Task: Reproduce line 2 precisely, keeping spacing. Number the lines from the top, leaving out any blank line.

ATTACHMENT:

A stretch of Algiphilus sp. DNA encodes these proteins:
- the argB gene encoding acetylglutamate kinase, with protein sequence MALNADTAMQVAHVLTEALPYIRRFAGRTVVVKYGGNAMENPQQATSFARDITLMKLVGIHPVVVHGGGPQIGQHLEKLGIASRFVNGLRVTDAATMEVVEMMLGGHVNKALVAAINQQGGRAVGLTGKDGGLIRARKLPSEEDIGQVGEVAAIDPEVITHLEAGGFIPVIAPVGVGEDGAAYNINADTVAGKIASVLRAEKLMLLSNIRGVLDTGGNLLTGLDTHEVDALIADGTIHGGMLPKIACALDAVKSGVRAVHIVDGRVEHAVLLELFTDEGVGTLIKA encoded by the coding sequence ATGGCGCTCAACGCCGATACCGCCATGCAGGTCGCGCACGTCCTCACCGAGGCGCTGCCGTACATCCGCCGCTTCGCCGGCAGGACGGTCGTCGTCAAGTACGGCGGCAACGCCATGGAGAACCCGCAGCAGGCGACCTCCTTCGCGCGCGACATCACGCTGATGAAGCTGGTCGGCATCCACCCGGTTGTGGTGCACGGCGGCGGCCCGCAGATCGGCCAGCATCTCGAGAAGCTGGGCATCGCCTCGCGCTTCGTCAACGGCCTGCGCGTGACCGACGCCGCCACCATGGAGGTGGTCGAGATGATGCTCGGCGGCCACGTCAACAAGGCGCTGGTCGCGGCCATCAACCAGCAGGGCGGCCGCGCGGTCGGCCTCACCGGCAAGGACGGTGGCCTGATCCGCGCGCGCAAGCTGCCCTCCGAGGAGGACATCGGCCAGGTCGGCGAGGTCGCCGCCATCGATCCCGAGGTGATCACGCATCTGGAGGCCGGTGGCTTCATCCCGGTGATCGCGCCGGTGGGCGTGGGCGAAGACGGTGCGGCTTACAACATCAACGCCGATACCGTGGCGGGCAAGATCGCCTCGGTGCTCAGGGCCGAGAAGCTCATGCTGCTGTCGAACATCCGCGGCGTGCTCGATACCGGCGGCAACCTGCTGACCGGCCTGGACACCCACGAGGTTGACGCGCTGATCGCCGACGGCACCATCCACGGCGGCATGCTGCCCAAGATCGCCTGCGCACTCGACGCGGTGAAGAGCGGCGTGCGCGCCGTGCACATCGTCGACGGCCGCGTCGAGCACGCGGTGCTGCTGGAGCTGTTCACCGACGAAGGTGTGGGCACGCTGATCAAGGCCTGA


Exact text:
- the argB gene encoding acetylglutamate kinase, with protein sequence MALNADTAMQVAHVLTEALPYIRRFAGRTVVVKYGGNAMENPQQATSFARDITLMKLVGIHPVVVHGGGPQIGQHLEKLGIASRFVNGLRVTDAATMEVVEMMLGGHVNKALVAAINQQGGRAVGLTGKDGGLIRARKLPSEEDIGQVGEVAAIDPEVITHLEAGGFIPVIAPVGVGEDGAAYNINADTVAGKIASVLRAEKLMLLSNIRGVLDTGGNLLTGLDTHEVDALIADGTIHGGMLPKIACALDAVKSGVRAVHIVDGRVEHAVLLELFTDEGVGTLIKA encoded by the coding sequence ATGGCGCTCAACGCCGATACCGCCATGCAGGTCGCGCACGTCCTCACCGAGGCGCTGCCGTACATCCGCCGCTTCGCCGGCAGGACGGTCGTCGTCAAGTACGGCGGCAACGCCATGGAGAACCCGCAGCAGGCGACCTCCTTCGCGCGCGACATCACGCTGATGAAGCTGGTCGGCATCCACCCGGTTGTGGTGCACGGCGGCGGCCCGCAGATCGGCCAGCATCTCGAGAAGCTGGGCATCGCCTCGCGCTTCGTCAACGGCCTGCGCGTGACCGACGCCGCCACCATGGAGGTGGTCGAGATGATGCTCGGCGGCCACGTCAACAAGGCGCTGGTCGCGGCCATCAACCAGCAGGGCGGCCGCGCGGTCGGCCTCACCGGCAAGGACGGTGGCCTGATCCGCGCGCGCAAGCTGCCCTCCGAGGAGGACATCGGCCAGGTCGGCGAGGTCGCCGCCATCGATCCCGAGGTGATCACGCATCTGGAGGCCGGTGGCTTCATCCCGGTGATCGCGCCGGTGGGCGTGGGCGAAGACGGTGCGGCTTACAACATCAACGCCGATACCGTGGCGGGCAAGATCGCCTCGGTGCTCAGGGCCGAGAAGCTCATGCTGCTGTCGAACATCCGCGGCGTGCTCGATACCGGCGGCAACCTGCTGACCGGCCTGGACACCCACGAGGTTGACGCGCTGATCGCCGACGGCACCATCCACGGCGGCATGCTGCCCAAGATCGCCTGCGCACTCGACGCGGTGAAGAGCGGCGTGCGCGCCGTGCACATCGTCGACGGCCGCGTCGAGCACGCGGTGCTGCTGGAGCTGTTCACCGACGAAGGTGTGGGCACGCTGATCAAGGCCTGA